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the asterisc in C

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I am now aware that * can mean multiplication or pointer. So how are the two functions distiguised? is it the space in the multiplication?

A+B works but would A*B work or would that be interpreted as "B" being a pointer? So it should be written as A * B?

Whitespace is stripped so "A*B" is all that matters.

Dereference is a unary operation, so "A dereference B" is meaningless.  Therefore multiplication is unambiguously chosen.

You could however have "A**B" which would parse as "A*(*B)" or "A times (dereference B)".

Dereference can also be an LVALUE, i.e.,
*B = 1;
is a valid statement, but
A*B = 1;
is an error: the result of multiplication can only be an RVALUE (the expression returns a number).

As for the other form, direct pointer arithmetic is discouraged -- though perfectly syntactically valid.  The preferred alternative is array access, "B[A]", which is equivalent to *(B+A*sizeof(B[0])).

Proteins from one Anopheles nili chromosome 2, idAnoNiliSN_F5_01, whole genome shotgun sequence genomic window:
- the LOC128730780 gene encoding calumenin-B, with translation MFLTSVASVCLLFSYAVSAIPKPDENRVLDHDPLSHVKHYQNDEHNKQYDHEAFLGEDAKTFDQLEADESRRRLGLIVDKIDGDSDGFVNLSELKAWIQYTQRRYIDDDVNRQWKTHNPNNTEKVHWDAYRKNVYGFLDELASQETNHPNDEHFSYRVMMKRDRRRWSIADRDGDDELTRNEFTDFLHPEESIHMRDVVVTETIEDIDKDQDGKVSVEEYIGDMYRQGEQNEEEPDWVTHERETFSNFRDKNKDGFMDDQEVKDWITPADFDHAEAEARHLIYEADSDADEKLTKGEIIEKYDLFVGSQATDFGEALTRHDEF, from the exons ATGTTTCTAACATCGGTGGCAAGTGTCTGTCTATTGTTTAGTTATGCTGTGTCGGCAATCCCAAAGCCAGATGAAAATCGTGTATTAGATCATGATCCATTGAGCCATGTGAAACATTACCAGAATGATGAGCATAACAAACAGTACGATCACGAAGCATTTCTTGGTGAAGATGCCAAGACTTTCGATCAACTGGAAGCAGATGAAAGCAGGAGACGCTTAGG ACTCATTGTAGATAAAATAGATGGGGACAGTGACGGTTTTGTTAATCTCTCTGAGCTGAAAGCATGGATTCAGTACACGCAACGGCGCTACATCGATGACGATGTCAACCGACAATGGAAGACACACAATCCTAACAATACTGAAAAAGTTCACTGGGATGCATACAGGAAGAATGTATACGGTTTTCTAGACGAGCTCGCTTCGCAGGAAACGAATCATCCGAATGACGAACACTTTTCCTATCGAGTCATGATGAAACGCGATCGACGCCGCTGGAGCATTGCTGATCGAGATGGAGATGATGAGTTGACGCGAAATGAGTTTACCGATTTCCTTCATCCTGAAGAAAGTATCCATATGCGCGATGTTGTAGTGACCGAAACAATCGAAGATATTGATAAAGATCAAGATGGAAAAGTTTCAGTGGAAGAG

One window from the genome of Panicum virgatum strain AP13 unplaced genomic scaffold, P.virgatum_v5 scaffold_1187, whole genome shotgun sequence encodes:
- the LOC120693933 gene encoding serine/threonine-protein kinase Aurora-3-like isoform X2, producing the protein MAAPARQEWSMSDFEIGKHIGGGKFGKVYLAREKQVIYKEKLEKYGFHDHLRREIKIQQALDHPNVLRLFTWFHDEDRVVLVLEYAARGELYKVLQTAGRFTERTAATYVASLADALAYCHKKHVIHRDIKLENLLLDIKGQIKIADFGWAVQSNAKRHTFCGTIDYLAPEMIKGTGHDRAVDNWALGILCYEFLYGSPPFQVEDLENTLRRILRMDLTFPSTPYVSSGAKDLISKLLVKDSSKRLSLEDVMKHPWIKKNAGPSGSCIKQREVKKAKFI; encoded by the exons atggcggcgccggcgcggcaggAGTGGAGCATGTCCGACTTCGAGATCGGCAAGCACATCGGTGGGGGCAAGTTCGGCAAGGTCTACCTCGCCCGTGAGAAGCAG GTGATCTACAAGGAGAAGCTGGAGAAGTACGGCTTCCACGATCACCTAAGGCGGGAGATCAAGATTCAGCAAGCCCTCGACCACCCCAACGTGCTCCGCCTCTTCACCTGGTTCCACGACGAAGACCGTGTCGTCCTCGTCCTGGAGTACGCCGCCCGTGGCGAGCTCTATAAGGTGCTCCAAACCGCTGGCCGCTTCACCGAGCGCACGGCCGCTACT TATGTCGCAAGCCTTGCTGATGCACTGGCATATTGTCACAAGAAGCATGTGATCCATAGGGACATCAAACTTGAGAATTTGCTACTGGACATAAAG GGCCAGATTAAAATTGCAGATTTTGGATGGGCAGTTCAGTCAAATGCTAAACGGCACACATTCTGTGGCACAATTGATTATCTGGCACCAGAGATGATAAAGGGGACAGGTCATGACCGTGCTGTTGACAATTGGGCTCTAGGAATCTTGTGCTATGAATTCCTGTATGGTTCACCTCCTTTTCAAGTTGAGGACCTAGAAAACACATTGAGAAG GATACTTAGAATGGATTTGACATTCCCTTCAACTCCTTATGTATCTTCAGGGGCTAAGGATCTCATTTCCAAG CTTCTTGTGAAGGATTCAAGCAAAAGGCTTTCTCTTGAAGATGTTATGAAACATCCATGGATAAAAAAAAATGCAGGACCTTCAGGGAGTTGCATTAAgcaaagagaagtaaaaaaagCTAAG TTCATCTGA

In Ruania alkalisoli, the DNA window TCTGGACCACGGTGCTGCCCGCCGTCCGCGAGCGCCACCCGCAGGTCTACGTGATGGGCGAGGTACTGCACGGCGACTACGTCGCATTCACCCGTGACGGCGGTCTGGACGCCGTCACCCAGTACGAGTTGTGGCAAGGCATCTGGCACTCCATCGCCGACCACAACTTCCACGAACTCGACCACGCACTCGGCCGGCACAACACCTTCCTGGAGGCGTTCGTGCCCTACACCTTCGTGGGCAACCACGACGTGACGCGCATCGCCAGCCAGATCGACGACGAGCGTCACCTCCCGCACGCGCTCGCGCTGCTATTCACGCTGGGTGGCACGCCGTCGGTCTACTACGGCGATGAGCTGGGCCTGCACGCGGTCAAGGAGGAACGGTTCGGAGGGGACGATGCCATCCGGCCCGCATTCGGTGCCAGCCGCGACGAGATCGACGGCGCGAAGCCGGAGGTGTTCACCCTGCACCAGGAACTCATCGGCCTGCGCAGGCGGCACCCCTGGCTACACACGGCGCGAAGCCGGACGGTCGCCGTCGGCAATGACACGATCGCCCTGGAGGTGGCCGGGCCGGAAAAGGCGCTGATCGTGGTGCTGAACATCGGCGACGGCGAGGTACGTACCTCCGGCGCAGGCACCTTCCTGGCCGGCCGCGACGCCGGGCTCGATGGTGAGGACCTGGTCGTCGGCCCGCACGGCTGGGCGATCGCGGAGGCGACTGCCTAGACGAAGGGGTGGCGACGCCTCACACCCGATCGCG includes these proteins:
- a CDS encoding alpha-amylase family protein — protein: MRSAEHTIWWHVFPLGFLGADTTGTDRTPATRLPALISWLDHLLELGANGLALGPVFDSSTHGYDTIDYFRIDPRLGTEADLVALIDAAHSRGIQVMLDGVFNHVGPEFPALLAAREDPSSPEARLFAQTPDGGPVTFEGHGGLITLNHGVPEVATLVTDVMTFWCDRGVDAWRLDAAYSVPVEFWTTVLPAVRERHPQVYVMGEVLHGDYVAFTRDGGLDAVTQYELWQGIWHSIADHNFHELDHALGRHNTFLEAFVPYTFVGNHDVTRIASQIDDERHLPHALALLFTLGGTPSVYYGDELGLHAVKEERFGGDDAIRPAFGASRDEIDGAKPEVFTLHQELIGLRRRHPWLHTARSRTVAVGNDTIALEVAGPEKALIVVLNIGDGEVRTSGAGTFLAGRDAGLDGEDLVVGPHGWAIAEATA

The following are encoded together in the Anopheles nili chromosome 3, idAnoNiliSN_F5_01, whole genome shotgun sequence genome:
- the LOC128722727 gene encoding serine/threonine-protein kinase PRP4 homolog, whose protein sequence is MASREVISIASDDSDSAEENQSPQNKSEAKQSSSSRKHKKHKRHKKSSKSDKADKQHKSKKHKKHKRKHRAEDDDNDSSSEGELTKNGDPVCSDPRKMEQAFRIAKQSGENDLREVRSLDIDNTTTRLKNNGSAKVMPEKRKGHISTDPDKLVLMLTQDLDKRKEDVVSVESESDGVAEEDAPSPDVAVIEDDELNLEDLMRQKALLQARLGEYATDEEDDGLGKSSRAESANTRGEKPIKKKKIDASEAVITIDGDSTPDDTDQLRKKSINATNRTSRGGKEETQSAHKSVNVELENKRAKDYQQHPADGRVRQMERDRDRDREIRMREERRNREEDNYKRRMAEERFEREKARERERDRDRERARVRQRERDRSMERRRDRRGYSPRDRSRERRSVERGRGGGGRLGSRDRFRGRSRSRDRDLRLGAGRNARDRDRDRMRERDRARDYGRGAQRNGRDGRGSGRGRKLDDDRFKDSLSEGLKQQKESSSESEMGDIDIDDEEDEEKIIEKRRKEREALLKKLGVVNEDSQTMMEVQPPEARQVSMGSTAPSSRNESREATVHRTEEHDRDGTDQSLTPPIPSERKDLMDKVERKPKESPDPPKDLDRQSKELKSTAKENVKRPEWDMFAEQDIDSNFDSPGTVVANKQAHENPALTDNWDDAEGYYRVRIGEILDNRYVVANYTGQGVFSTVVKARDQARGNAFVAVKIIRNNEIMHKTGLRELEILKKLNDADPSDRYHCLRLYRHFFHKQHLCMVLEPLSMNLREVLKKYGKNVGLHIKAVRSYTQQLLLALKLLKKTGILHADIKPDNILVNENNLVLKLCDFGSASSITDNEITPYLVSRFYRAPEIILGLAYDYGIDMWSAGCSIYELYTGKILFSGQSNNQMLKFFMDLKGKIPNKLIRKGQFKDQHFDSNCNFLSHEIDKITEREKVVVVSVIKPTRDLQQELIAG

Likewise, unary "&" is the reference-of operator, while binary "&" is bitwise-and (and "&&" is logical-and). :)


de-reference has higher operator precedence than multiply in C.


#define SL_PORT_REGISTER(port, sl_register) *(uint32_t *)(SL_PORTS + (port*SL_PORT) + sl_register)

The port*SL_PORT multiplication would not become misinterpreted?

Right, though the leading asterisk could be misinterpreted:

A SL_PORT_REGISTER(port, sl_register)

would be parsed as A times the expression the macro expands to.  I guess the first * should be in parentheses?  Or is it really needed because it's already cast to a pointer type?  (Is it a double pointer type?  I've always been easily confused by pointer types...)



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